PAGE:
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NCC News: News

Librarian in the News—Naoko Kato, Information Resources Specialist at the North American Coordinating Council for Japanese Library Resources (NCC)

by Tara McGowan on 2021-03-02T10:36:00-05:00 | Comments

For the latest in our “Librarians in the News” series, NCC would like to draw attention to the publication of Naoko Kato’s chapter titled “Uchiyama Bookstore: Sino-Japanese Cultural Exchanges in the Midst of War,” which is in the volume: Translating the OccupationThe Japanese Invasion of China, 1931–45edited by Jonathan Henshaw, Craig A. Smith, and Norman Smith (University of British Columbia Press).

This is the first English-language sourcebook on the Japanese Occupation of China (1931-45) to include a diverse selection of primary sources that are translated from Chinese, Japanese, and Korean. This volume works against a standard national narrative that simplifies the occupation as unequivocal Chinese resistance against its common enemy: the Japanese. In each chapter, the primary source comes with essays that contextualize, complicate, and enrich our understanding of the occupation period in Chinese history. 

Naoko Kato’s chapter is on Uchiyama Bookstore, a Japanese-owned bookstore that operated between 1917 and 1945 in the midst of heightened nationalism and antagonism between Japan and China. Many of the returned Chinese students from Japan, such as Lu Xun (1881-1936), frequented Uchiyama Bookstore seeking new Japanese publications, including the latest Marxist literature. As Shanghai became a war zone, the bookstore also served as a safe haven for many Chinese and Japanese left-wing activists. Kato uses three sources that illustrate the daily face-to-face Sino-Japanese intellectual exchanges that occurred through the bookstore — Lu Xun’s diary, a Chinese patron’s memoire, and a report written by a Japanese librarian who is investigating the status of Japanese language and book circulation in Shanghai.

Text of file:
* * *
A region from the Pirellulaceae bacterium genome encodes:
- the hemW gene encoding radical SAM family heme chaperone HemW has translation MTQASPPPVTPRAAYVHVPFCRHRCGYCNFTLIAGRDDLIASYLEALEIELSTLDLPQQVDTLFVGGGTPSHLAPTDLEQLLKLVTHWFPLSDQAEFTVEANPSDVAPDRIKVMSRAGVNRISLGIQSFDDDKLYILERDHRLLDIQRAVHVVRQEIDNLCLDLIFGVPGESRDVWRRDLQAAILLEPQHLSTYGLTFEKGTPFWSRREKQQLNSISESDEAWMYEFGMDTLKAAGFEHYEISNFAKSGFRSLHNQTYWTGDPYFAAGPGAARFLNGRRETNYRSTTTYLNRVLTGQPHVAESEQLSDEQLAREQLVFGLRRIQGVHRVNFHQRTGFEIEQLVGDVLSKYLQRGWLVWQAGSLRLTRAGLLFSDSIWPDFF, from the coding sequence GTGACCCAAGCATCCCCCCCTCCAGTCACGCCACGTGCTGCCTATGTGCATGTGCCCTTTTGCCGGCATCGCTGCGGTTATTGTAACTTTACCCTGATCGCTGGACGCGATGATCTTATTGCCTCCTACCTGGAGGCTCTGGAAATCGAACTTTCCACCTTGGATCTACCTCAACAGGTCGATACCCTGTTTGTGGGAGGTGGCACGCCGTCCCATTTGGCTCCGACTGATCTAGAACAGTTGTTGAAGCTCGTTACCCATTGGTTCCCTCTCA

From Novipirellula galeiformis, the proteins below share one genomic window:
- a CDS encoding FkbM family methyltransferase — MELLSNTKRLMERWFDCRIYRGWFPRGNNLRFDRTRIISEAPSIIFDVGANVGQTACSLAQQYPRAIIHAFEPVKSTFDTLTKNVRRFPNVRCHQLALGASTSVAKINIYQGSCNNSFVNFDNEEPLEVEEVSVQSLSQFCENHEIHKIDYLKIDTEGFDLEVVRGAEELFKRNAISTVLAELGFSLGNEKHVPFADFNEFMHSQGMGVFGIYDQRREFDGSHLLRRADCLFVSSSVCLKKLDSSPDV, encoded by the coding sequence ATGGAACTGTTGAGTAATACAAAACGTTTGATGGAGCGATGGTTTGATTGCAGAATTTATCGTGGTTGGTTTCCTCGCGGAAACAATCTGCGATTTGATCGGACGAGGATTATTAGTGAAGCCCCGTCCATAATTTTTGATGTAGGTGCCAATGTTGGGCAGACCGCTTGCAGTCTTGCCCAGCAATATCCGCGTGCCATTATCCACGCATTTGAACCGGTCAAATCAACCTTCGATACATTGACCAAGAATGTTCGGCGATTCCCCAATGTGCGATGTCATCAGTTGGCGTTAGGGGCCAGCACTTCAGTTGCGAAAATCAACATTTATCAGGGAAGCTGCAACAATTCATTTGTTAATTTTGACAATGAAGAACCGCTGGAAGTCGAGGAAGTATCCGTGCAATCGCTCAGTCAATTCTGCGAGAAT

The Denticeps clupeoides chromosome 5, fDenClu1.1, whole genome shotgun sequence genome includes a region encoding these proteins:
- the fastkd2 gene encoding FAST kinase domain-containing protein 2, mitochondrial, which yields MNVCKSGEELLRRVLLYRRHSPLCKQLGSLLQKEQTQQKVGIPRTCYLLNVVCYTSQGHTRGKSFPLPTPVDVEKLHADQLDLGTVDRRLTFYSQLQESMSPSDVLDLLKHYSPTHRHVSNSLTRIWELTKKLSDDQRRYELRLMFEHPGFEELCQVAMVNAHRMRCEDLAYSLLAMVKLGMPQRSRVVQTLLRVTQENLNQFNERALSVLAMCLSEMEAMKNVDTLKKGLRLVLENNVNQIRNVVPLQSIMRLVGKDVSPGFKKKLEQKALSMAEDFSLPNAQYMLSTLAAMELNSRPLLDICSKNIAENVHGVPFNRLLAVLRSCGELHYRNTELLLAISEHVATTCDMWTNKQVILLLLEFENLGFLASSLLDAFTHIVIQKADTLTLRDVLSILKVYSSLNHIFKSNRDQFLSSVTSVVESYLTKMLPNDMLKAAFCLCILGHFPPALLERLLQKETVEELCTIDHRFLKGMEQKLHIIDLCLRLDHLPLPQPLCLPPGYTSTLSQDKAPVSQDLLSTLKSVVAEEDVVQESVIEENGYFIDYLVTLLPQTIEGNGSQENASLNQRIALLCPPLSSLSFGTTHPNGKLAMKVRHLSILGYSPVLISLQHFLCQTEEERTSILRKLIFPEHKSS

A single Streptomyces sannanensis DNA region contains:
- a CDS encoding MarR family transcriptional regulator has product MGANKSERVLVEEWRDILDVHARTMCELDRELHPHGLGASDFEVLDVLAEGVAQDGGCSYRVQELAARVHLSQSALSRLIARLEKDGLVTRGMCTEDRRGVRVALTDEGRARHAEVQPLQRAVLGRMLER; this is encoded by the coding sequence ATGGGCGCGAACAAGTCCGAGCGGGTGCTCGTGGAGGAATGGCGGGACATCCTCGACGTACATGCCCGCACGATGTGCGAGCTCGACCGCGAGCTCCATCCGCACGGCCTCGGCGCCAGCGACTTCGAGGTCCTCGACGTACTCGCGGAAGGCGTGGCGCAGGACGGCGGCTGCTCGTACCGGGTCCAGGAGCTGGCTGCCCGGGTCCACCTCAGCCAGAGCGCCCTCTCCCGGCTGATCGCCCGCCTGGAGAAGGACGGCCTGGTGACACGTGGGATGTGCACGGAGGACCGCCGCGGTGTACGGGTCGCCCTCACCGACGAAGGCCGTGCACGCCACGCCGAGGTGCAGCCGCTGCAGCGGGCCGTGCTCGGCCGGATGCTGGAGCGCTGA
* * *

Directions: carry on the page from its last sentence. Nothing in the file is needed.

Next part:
Throughout Kato’s professional career, she has been active in the fields of Education, History, and Library/Archival Science. She has taught Asian Canadian and Asian Migration courses at the University of British Columbia (UBC) and Simon Fraser University, and she is currently teaching a course on Modern East Asian History at St. Mark’s College at UBC. As information resources specialist at the North American Coordinating Council on Japanese Library Resources (NCC) she has been developing NCC Japanese Digital Image Gateway. She is also a member of NCC’s Outreach Working Group (OWG) since 2019.

While at the University of British Columbia, as the Japanese language librarian, Kato co-curated and edited the Meiji at 150 Digital Teaching Resource, which was published as Digital Meijis: Revisualizing Modern Japanese History at 150 (2018). Her doctoral dissertation was titled Through the Kaleidoscope: Uchiyama Bookstore and Sino-Japanese Visionaries in War and Peace. A book on Uchiyama Bookstore is forthcoming from Earnshaw Books. Her current research interests include the use of Japanese-language sources in writing Japanese-Canadian history. Congratulations to Naoko Kato for all her achievements. We look forward to her forthcoming publications!

NCC’s “Librarian in the News” series is meant to highlight the publications and other remarkable achievements of Japan Studies librarians, who manage to accomplish so much in addition to their regular jobs. If you know someone who you think should be honored in this series, please contact NCC executive director, Tara McGowan (tmcgowan@nccjapan.org). 


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North American Coordinating Council on Japanese Library Resources
北米日本研究資料調整協議会
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